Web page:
An Exploration of Faculty Experiences With Open Access Journal Publishing at Two Canadian Comprehensive Universities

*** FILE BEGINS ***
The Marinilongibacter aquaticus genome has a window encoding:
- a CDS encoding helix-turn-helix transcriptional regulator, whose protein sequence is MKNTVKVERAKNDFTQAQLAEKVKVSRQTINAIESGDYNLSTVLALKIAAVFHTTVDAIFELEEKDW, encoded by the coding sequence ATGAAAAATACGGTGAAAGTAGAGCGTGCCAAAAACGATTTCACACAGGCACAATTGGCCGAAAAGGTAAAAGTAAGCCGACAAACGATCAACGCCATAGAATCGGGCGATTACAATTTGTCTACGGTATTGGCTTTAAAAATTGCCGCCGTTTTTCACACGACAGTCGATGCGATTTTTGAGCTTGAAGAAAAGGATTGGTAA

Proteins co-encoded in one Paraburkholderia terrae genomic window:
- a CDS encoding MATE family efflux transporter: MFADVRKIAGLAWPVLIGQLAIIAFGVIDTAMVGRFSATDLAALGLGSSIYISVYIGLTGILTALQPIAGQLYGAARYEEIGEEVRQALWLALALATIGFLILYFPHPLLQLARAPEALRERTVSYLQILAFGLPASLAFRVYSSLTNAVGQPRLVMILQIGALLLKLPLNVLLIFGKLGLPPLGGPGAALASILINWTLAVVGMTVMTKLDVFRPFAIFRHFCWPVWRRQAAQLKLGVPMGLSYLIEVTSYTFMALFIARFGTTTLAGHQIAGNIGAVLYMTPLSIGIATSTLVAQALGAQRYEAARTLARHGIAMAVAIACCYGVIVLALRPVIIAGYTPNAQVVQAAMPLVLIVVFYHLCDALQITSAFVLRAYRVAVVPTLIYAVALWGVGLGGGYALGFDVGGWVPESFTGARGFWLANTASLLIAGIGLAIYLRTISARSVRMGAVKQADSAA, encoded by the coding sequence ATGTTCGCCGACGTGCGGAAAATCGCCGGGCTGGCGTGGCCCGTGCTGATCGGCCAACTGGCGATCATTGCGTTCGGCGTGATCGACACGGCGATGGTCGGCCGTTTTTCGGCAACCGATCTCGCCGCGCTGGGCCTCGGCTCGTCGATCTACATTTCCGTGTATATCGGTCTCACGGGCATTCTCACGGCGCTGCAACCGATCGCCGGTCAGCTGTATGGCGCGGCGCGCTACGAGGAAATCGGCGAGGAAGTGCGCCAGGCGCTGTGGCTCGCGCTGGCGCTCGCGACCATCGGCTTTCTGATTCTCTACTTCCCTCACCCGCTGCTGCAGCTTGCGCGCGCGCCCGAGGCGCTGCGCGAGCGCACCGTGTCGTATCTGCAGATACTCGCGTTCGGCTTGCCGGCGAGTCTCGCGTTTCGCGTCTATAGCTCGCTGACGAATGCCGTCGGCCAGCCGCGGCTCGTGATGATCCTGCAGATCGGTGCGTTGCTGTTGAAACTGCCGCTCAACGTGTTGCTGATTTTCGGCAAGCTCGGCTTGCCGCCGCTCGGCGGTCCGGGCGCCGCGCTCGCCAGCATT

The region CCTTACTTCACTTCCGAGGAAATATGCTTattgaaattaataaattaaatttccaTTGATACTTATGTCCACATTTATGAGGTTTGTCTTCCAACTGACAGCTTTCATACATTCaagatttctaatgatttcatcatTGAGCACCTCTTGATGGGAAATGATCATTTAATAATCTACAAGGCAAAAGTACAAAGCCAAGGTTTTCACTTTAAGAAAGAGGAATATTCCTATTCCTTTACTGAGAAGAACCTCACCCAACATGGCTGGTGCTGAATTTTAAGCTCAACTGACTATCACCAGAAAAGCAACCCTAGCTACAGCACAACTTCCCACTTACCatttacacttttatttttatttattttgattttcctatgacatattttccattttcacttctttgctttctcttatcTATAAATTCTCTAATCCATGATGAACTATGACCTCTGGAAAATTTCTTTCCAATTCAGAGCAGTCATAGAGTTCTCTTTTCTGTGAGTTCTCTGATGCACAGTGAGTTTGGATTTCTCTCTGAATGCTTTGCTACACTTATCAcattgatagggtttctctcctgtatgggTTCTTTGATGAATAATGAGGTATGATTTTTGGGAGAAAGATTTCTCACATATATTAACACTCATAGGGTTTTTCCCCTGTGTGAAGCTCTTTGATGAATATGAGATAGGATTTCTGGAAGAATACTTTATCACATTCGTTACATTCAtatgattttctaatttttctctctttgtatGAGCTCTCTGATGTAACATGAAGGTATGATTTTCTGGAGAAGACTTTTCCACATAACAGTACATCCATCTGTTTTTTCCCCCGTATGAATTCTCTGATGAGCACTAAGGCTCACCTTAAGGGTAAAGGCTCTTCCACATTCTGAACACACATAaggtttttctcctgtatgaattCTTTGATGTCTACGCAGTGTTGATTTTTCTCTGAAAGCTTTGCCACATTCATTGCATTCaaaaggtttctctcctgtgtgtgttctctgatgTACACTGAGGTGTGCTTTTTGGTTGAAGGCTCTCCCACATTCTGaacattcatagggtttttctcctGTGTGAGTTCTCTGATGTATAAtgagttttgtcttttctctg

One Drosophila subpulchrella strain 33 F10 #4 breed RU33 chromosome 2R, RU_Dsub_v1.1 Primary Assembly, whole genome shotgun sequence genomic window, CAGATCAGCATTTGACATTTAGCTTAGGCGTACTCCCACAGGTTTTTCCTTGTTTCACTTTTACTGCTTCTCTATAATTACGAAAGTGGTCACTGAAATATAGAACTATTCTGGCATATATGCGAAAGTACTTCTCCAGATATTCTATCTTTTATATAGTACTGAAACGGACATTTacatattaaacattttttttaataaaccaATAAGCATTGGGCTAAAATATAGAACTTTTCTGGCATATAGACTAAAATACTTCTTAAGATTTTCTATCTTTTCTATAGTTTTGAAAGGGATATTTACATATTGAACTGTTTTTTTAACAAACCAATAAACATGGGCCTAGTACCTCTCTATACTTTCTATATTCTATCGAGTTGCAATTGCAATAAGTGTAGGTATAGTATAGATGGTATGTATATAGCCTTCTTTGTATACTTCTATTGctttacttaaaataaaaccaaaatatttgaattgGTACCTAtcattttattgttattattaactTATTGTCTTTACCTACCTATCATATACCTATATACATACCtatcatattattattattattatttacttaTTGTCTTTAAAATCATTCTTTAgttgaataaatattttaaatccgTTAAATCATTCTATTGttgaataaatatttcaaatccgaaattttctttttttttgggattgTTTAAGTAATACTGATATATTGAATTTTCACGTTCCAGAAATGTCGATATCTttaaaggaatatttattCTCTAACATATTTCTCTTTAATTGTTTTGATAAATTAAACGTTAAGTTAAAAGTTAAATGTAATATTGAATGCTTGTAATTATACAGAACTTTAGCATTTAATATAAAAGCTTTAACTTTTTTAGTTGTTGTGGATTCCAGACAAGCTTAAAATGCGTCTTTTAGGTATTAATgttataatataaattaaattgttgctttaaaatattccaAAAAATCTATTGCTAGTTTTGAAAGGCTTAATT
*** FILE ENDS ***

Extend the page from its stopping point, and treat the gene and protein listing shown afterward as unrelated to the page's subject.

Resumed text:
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Introduction: This exploratory study was intended to shed light on Canadian academics’ participation in, knowledge of and attitudes towards Open Access (OA) journal publishing. The primary aim of the study was to inform the authors’ schools’ educational and outreach efforts to faculty regarding OA publishing. The survey was conducted at two Canadian comprehensive universities: Brock University (St. Catharines, Ontario) and Wilfrid Laurier University (Waterloo, Ontario) in 2014. Methods: A web-based survey was distributed to faculty at each university. The data was analyzed using descriptive statistics. Limitations: Despite the excellent response rates, the results are not generalizable beyond these two institutions. Results: The Brock response rate was 38%; the Laurier response rate was 23% from full-time faculty and five percent from part-time faculty. Brock and Laurier faculty members share common characteristics in both their publishing practices and attitudes towards OA. Science/health science researchers were the most positive about OA journal publishing; arts and humanities and social sciences respondents were more mixed in their Partnership: The Canadian Journal of Library and Information Practice and Research, vol. 11, no. 2 (2016) 2 perceptions; business participants were the least positive. Their concerns focused on OA journal quality and associated costs. Conclusion: While most survey respondents agreed that publicly available research is generally a good thing, this study has clearly identified obstacles that prevent faculty’s positive attitudes towards OA from translating into open publishing practices.
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